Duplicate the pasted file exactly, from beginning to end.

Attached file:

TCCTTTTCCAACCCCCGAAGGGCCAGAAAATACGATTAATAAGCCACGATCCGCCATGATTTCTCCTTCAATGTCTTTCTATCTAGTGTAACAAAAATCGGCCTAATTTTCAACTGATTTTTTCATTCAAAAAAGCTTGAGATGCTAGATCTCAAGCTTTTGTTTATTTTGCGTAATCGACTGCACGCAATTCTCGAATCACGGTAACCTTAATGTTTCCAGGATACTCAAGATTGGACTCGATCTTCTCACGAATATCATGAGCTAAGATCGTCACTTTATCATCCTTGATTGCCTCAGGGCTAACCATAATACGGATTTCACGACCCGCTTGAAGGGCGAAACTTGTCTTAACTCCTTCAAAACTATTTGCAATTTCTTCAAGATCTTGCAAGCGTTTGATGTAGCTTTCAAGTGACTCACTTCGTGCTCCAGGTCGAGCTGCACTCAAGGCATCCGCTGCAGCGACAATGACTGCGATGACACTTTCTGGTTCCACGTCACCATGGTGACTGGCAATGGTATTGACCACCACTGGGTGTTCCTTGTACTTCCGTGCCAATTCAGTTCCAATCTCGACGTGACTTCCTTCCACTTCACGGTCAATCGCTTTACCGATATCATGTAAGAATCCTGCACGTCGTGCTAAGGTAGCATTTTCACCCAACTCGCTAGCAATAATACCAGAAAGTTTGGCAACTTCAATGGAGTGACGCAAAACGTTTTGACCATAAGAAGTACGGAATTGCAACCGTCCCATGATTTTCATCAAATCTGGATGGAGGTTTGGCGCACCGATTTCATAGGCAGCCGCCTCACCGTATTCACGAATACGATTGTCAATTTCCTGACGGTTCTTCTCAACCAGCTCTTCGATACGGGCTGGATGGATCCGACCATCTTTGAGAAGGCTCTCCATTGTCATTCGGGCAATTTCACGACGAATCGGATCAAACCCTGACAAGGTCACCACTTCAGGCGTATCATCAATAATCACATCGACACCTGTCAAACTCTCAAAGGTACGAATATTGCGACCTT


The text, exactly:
TCCTTTTCCAACCCCCGAAGGGCCAGAAAATACGATTAATAAGCCACGATCCGCCATGATTTCTCCTTCAATGTCTTTCTATCTAGTGTAACAAAAATCGGCCTAATTTTCAACTGATTTTTTCATTCAAAAAAGCTTGAGATGCTAGATCTCAAGCTTTTGTTTATTTTGCGTAATCGACTGCACGCAATTCTCGAATCACGGTAACCTTAATGTTTCCAGGATACTCAAGATTGGACTCGATCTTCTCACGAATATCATGAGCTAAGATCGTCACTTTATCATCCTTGATTGCCTCAGGGCTAACCATAATACGGATTTCACGACCCGCTTGAAGGGCGAAACTTGTCTTAACTCCTTCAAAACTATTTGCAATTTCTTCAAGATCTTGCAAGCGTTTGATGTAGCTTTCAAGTGACTCACTTCGTGCTCCAGGTCGAGCTGCACTCAAGGCATCCGCTGCAGCGACAATGACTGCGATGACACTTTCTGGTTCCACGTCACCATGGTGACTGGCAATGGTATTGACCACCACTGGGTGTTCCTTGTACTTCCGTGCCAATTCAGTTCCAATCTCGACGTGACTTCCTTCCACTTCACGGTCAATCGCTTTACCGATATCATGTAAGAATCCTGCACGTCGTGCTAAGGTAGCATTTTCACCCAACTCGCTAGCAATAATACCAGAAAGTTTGGCAACTTCAATGGAGTGACGCAAAACGTTTTGACCATAAGAAGTACGGAATTGCAACCGTCCCATGATTTTCATCAAATCTGGATGGAGGTTTGGCGCACCGATTTCATAGGCAGCCGCCTCACCGTATTCACGAATACGATTGTCAATTTCCTGACGGTTCTTCTCAACCAGCTCTTCGATACGGGCTGGATGGATCCGACCATCTTTGAGAAGGCTCTCCATTGTCATTCGGGCAATTTCACGACGAATCGGATCAAACCCTGACAAGGTCACCACTTCAGGCGTATCATCAATAATCACATCGACACCTGTCAAACTCTCAAAGGTACGAATATTGCGACCTT